We rate the USA’s mitigation efforts as “Critically insufficient” based on its stated intention to withdraw from the Paris Agreement, and hence annul its NDC.
However, if the CAT were to rate the US NDC of 26–28% below 2005 levels by 2025 (incl. LULUCF), it would be rated “Insufficient.” The “Insufficient” rating indicates that the US’s NDC in 2025 is not consistent with holding warming to below 2°C, let alone limiting it to 1.5°C as required under the Paris Agreement, and is instead consistent with warming between 2°C and 3°C. If all countries were to follow this approach, warming would reach over 2°C and up to 3°C. This means the US’s NDC is at the least stringent end of what would be a fair share of global effort, and is not consistent with the Paris Agreement’s 1.5˚C limit, unless other countries make much deeper reductions and comparably greater effort.
Reaching the NDC target would have required implementing additional policies under the Obama Administration’s Climate Action Plan, which President Trump has rescinded.
The NDC target for 2025 could be considered a fair contribution to 2°C only from a very selective perspective. With the perspective that countries should have similar emissions reduction costs per GDP (effort sharing approaches that focus on capability and costs), the US NDC could be considered 2°C compatible because costs to reduce emissions in the USA, while keeping the high consumption levels, are high compared to other countries. However, considering the US’s high historical emissions, high per capita emissions and high capability to act (approaches that focus on equality, equal cumulative emissions and historical responsibility) the NDC is highly inequitable and much more stringent reductions would be required and partially result in negative emission allowances in all years.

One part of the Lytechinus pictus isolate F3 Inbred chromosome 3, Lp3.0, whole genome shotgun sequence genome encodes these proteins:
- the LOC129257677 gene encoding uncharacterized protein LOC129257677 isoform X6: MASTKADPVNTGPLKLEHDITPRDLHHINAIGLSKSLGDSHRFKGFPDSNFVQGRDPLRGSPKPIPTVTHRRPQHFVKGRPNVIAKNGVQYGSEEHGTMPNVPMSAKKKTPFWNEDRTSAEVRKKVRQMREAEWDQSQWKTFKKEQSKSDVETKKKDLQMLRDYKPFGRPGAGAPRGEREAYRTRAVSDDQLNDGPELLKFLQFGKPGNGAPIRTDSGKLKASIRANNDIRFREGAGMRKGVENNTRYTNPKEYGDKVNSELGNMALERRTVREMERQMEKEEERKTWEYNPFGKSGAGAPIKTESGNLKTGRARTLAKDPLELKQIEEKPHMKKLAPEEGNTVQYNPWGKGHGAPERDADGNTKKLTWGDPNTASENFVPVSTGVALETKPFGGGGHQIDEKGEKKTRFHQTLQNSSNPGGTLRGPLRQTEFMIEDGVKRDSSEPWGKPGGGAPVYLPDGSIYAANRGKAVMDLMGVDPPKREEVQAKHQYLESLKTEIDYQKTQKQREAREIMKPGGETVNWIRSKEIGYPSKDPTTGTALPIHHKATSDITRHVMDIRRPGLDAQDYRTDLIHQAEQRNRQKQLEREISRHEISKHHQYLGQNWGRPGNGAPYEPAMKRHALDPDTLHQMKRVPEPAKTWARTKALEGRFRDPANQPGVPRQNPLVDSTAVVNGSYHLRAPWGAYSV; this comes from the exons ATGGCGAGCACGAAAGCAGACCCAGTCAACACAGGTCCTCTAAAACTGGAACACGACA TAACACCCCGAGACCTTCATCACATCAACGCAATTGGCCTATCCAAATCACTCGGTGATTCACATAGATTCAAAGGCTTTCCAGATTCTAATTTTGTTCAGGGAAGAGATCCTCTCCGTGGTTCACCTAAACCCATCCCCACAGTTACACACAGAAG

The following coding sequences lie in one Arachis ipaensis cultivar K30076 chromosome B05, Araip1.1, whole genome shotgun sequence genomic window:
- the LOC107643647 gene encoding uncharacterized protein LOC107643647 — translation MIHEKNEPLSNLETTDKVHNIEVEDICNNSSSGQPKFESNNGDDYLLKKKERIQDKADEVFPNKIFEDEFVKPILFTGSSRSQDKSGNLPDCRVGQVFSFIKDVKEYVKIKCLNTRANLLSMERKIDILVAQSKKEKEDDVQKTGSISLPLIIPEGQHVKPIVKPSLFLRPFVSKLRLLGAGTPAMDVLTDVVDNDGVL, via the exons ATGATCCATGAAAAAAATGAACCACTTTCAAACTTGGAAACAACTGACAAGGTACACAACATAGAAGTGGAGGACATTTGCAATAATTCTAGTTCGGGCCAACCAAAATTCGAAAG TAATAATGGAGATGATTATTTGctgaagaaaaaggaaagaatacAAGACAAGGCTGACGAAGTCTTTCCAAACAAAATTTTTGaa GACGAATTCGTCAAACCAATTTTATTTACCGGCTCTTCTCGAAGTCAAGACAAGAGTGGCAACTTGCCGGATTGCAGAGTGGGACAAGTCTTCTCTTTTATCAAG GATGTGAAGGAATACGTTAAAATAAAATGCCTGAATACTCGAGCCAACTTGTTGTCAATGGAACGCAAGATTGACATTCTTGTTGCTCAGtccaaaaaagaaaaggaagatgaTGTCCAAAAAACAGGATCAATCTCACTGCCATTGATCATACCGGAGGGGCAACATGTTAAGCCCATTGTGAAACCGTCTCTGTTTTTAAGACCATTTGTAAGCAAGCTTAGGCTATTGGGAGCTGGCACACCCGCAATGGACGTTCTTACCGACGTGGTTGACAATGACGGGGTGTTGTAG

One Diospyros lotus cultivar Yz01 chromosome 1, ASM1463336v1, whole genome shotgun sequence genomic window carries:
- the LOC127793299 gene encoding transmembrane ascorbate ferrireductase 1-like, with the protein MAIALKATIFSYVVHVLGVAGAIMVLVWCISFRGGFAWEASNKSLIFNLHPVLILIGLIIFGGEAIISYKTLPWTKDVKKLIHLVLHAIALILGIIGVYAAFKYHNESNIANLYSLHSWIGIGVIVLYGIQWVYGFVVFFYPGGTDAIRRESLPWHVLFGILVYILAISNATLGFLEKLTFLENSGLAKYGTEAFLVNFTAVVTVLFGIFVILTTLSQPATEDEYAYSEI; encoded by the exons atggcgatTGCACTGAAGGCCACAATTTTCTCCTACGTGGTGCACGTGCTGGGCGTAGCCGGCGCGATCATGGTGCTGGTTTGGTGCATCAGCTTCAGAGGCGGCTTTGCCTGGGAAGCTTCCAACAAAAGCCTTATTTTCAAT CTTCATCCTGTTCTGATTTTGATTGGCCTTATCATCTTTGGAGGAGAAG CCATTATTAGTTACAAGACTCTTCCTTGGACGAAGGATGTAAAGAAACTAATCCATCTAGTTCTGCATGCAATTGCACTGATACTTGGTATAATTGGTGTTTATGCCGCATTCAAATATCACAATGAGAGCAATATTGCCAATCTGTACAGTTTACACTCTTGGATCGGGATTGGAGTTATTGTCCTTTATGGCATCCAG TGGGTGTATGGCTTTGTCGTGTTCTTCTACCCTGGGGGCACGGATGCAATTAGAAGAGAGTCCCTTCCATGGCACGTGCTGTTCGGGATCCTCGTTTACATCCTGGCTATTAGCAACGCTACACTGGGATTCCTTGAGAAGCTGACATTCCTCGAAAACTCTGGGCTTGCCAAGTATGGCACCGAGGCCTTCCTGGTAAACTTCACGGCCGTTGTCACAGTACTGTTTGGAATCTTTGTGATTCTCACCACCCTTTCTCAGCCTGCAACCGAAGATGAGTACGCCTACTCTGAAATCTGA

If the CAT were to rate the US’s projected emissions levels in 2025 under current policies, we would rate the US “Highly insufficient,” indicating that the US’s current policies in 2025 are not consistent with holding warming to below 2°C, let alone limiting it to 1.5°C as required under the Paris Agreement, and are instead consistent with warming between 3°C and 4°C: if all countries were to follow the US’s approach, warming could reach over 3°C and up to 4°C. This means the US’s current policies are not in line with any interpretation of a “fair” approach to the former 2°C goal, let alone the Paris Agreement’s 1.5°C limit.
Further information about the risks and impacts associated with the temperature levels of each of the categories.